(Camera: Hasselblad 503cw, Film: Kodak Tri-X 400, Developed & Scanned: Richard Photo Lab)
The day after Trump was sworn into office, our family joined hundreds of thousands of other protestors at the Women’s March in Washington DC on January 21, 2017. According to Wikipedia, it was the largest single day protest in American History.
It was inspiring to participate in such a huge diverse gathering of people standing shoulder to shoulder in unity. And since that day, we have witnessed something so powerful. We have seen community organizers, donors, activists, and every day citizens stand up and stand tall creating a massive Blue Wave in the 2018 mid terms and carrying this energy and commitment to the Presidential 2020 election.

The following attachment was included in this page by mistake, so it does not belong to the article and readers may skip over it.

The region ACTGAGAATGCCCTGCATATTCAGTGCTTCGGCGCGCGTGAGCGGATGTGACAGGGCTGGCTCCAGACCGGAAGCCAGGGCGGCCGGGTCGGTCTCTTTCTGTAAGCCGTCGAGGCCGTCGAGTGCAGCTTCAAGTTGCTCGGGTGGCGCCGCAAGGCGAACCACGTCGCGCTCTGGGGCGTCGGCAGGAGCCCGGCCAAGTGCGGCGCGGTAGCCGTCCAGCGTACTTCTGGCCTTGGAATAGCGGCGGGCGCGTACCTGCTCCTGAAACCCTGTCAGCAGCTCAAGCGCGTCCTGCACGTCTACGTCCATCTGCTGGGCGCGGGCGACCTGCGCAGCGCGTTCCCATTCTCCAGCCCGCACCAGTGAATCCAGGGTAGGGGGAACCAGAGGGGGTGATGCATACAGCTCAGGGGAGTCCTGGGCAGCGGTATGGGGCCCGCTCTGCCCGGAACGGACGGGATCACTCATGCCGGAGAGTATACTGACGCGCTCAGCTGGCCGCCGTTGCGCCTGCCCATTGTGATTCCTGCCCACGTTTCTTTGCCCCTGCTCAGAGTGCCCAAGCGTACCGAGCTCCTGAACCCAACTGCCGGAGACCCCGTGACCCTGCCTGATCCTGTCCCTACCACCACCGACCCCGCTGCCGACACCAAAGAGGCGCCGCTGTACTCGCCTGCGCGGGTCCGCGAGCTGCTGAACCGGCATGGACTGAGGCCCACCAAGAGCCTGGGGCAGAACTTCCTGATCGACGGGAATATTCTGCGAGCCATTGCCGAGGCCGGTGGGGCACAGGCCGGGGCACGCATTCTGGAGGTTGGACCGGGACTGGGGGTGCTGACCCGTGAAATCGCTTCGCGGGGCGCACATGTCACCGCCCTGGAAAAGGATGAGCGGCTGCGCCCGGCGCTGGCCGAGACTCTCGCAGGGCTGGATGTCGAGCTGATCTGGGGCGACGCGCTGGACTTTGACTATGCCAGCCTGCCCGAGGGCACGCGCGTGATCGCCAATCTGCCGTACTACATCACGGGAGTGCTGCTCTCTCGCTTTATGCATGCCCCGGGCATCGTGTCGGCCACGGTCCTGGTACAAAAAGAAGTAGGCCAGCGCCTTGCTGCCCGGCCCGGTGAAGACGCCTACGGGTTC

This week has been so intense to say the least. I don’t have the words to fully capture what I’m feeling. I cried when Biden was declared the President-elect yesterday morning. I watched as a proud American when Vice President-elect Harris and President-elect Biden’s gave their heartfelt speeches in Delaware last night. I am super confident that a Biden/Harris administration will help build our country back morally, ethically, economically and compassionately.
Last night I slept more than I did the prior 4 days combined. And today, I am just happy.
We have always wanted to rent a RV. Daydreams of getting an Airstream and exploring the southwest or perhaps the Pacific northwest. One of those things on the wanderlust to do list. But we never did it.